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Tear Gas Doesn't Stop Venezuelan Protester From Playing The Violin

Wuilly Arteaga waves the Venezuelan flag as demonstrators gather below.
Maria Fernanda Martinez
/
Courtesy of Wuilly Arteaga
Wuilly Arteaga waves the Venezuelan flag as demonstrators gather below.

Protests have been steadily building in Caracas, Venezuela — the capital of the once-prosperous, oil-rich nation that's now in economic and political turmoil. Earlier this week, amid the ongoing chaos, a young man named Wuilly Arteaga started playing his violin.

A video filmed during the protest shows Arteaga, 23, standing in the street as smoke billows in every direction. The eerie notes from the violin can be heard as tear-gas canisters explode around him. At one point, he says, he couldn't breathe. A group of nearby protesters made a barrier between him and the police with homemade cardboard shields.

"I was playing the national anthem and the protesters starting protecting me," Arteaga says in Spanish. "My music was like a gift to them. Like the sound of hope."

Arteaga, who taught himself how to play violin from videos on the internet, was playing "Gloria Al Bravo Pueblo" ("Glory To The Brave People"), the national anthem of Venezuela.

This week of demonstrations isn't the first and will likely not be the last. Over the last month, Venezuelans all over the country have been taking to the streets to protest their government and the quickly declining situation in their country. At least 39 people have died in the clashes, and it's estimated hundreds have been injured.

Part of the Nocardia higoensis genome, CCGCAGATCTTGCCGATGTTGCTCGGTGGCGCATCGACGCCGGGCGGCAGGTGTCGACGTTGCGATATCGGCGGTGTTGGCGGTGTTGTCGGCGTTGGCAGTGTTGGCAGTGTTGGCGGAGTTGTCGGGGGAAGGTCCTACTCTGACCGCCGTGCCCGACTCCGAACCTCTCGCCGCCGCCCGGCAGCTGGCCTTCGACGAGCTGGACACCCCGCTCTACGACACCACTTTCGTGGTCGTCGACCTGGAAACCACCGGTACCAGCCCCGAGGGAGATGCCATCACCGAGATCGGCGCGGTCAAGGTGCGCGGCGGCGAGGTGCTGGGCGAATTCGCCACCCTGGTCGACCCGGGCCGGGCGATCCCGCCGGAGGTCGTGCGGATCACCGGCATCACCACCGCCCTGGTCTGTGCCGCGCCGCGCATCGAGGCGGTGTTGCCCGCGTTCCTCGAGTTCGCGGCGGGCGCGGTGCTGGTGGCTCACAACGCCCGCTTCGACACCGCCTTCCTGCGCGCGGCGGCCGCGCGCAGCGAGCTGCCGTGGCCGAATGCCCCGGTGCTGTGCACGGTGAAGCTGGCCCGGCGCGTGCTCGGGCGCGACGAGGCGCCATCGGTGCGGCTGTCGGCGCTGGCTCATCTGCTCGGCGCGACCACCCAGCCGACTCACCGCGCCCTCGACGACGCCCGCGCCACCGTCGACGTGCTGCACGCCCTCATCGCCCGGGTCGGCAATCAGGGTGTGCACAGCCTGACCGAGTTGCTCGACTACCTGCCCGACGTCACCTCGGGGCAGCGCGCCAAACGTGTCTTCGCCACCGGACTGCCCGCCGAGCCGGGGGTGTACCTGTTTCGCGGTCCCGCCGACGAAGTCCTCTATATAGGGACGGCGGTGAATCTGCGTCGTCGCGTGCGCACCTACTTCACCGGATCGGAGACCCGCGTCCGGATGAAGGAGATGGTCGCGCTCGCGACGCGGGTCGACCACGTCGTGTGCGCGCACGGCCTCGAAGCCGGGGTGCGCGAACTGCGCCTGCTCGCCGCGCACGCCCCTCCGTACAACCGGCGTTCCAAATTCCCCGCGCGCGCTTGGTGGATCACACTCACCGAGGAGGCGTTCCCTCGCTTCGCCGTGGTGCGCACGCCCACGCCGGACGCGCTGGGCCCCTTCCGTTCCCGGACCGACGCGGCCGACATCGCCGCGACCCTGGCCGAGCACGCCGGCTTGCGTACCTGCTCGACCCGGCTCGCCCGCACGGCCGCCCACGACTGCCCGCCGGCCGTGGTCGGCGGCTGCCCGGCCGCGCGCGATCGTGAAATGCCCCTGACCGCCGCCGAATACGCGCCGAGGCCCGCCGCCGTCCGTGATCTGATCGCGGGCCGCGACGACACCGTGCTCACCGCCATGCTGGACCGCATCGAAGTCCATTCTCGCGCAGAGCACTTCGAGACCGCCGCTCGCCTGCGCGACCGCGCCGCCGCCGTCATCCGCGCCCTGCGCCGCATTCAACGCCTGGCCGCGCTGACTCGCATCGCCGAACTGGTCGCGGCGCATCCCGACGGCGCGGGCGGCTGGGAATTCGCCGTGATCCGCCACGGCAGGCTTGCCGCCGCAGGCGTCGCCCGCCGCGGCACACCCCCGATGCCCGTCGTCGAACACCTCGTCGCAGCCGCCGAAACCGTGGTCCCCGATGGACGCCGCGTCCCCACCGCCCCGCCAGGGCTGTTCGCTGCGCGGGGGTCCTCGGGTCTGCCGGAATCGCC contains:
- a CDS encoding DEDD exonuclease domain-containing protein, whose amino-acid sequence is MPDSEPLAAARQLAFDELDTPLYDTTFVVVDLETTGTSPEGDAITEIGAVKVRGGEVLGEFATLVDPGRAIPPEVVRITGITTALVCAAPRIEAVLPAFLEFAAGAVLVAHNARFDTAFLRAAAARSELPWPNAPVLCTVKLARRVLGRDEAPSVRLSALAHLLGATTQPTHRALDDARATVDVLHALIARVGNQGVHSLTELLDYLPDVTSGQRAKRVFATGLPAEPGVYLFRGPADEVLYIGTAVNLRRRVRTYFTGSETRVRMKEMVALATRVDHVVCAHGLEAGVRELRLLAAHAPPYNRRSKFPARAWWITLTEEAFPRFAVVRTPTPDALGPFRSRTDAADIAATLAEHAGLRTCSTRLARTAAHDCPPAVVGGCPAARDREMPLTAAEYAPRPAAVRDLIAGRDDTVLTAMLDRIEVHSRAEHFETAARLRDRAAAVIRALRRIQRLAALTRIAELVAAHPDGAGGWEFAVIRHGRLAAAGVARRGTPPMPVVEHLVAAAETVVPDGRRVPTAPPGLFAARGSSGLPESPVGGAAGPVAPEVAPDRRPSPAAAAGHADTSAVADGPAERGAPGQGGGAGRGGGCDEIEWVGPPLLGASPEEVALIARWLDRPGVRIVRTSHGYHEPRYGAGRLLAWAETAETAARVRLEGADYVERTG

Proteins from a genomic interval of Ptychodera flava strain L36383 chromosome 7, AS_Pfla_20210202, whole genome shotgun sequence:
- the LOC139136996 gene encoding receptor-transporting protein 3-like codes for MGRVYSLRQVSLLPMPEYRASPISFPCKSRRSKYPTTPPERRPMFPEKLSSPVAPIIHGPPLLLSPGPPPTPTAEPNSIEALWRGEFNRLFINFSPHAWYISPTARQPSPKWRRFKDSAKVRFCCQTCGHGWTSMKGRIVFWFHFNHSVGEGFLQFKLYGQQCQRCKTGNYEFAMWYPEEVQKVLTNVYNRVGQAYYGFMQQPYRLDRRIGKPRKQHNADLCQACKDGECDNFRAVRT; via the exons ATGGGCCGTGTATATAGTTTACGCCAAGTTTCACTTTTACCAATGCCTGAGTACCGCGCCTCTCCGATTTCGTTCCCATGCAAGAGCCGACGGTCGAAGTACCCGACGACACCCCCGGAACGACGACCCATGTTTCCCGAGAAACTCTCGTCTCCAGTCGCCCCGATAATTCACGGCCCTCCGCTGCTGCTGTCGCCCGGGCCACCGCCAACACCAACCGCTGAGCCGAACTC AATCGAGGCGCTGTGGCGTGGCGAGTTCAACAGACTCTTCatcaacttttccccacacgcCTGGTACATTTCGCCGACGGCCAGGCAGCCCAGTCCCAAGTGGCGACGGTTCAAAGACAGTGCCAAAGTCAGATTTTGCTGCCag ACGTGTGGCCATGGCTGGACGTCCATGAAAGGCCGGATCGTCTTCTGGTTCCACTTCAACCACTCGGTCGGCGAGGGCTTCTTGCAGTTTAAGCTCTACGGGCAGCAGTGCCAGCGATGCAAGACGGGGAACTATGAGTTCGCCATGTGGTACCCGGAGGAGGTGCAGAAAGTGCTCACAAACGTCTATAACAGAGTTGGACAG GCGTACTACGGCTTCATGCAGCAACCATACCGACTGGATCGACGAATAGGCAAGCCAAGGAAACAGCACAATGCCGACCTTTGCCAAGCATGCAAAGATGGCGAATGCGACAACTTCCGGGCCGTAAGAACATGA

"Things here are sad," Arteaga says. "Venezuela is suffering right now with so much death. But rather than being angry with the government or with any one person, I always try to bring a message of peace."

Arteaga says this is not the first time he's used music as a form of protest. But after this video made the rounds online, he's started getting threatening messages and calls. This type of attention isn't ideal for Arteaga, who now says he has to be extra careful. But he believes his music will help bring Venezuelans together.

"There is no better time than now to be playing my music in the streets," Arteaga says. "This is the place we need it most, where we need music to have hope."

"Venezuela," he adds, "is worth fighting for."

Radio producer Camilo Garzón contributed to this story.

Copyright 2021 NPR. To see more, visit https://www.npr.org.

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